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HSHS Sacred Heart and St. Joseph’s one step closer to adding mental health beds

Published: Oct. 21, 2021 at 7:48 PM CDT
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EAU CLAIRE, Wis. (WEAU) - Hospital Sisters Health System (HSHS) has officially secured the $15 million in state government funding to add 22 new mental health treatment beds to its Sacred Heart and Saint Joseph’s hospitals in Eau Claire and Chippewa Falls.

Wednesday, the Wisconsin State Building Commission voted to release the $15 million allocated in the most recent state budget to the hospital system for the project.

The hospitals’ Behavioral Health Executive Director Toni Simonson said the state will reimburse the hospital as it spends on construction up to $15 million.

She added Wednesday’s vote allows the project to move forward.

“We weren’t able to move forward with any of our plans for the design with the architects until we had assurance that the money was actually going to be able to be released to us,” Simonson said.

She said HSHS will now work with architects to design and build 22 new beds at both hospitals.

Sacred Heart currently has 29 beds serving both adolescents and adults. Saint Joseph’s doesn’t have any mental health treatment beds.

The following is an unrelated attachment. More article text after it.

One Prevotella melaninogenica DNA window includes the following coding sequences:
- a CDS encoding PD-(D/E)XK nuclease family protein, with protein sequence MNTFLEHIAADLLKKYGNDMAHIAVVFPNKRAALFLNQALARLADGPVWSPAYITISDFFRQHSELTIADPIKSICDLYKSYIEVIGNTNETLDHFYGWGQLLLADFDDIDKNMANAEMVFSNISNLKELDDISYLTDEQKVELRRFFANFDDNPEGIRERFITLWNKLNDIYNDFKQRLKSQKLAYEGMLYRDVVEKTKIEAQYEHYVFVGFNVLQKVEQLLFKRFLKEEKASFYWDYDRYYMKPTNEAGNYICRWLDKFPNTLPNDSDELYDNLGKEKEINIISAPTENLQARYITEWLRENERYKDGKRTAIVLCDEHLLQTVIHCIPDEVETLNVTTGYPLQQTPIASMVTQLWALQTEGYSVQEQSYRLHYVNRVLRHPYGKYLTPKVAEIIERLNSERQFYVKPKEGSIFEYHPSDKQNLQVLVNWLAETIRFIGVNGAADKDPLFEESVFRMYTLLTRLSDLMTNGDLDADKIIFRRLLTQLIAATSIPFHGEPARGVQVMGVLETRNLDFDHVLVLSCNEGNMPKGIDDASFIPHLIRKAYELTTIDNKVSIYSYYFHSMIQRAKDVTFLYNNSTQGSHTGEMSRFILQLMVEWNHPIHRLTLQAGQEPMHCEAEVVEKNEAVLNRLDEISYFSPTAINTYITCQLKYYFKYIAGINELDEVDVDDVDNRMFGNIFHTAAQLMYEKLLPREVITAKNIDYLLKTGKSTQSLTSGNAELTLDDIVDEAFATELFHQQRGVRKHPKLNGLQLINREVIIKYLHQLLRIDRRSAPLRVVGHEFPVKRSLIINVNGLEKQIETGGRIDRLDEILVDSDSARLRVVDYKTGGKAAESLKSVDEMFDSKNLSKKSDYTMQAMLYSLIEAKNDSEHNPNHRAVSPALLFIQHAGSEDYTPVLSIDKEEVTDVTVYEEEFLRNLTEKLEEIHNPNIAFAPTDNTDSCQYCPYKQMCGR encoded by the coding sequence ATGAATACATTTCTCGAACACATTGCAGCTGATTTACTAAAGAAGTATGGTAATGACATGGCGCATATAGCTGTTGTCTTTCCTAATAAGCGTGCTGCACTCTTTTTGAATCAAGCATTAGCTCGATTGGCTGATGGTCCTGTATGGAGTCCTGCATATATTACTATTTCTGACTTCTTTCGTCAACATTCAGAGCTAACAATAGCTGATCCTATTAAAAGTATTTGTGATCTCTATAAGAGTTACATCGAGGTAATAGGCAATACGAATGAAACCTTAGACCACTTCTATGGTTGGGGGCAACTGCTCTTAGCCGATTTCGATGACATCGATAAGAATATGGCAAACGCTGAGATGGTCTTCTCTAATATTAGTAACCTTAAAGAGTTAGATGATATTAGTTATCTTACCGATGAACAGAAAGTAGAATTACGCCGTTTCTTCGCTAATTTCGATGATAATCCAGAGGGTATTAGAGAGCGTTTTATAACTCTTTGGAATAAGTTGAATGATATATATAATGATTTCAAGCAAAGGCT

“We have adolescent beds there, eight, and adult beds there, 21, for a total of 29,” Simonson said. “Our plan is to convert that unit into a full adult unit, adding four beds there so that will be 33 beds there at Sacred Heart.”

The hospital system will also build an 18-bed adolescent unit at St. Joseph’s.

State Sen. Kathy Bernier, R-Chippewa Falls, helped secure the $15 million from the state.

She said the investment not only benefits the patients, it’s good deal for the taxpayers.

“The win-win here is we have a one-time investment to HSHS to build the beds,” Bernier said. “They will build it, they create a system, they will get it up and running and then take it from there so there’s not ongoing costs.”

She added the biggest winners, however, are the patients.

“The family members and the patients from this area of the state can now have their loved-ones closer to them and help them through a very rough time,” Bernier said.

Currently, patients have to be transported to the Winnebago Mental Health Institute in Oshkosh if there are no mental health treatment beds available locally.

Simonson said she’s not sure when the project will be completed. She’ll have a better idea of the timeline within the next few months.

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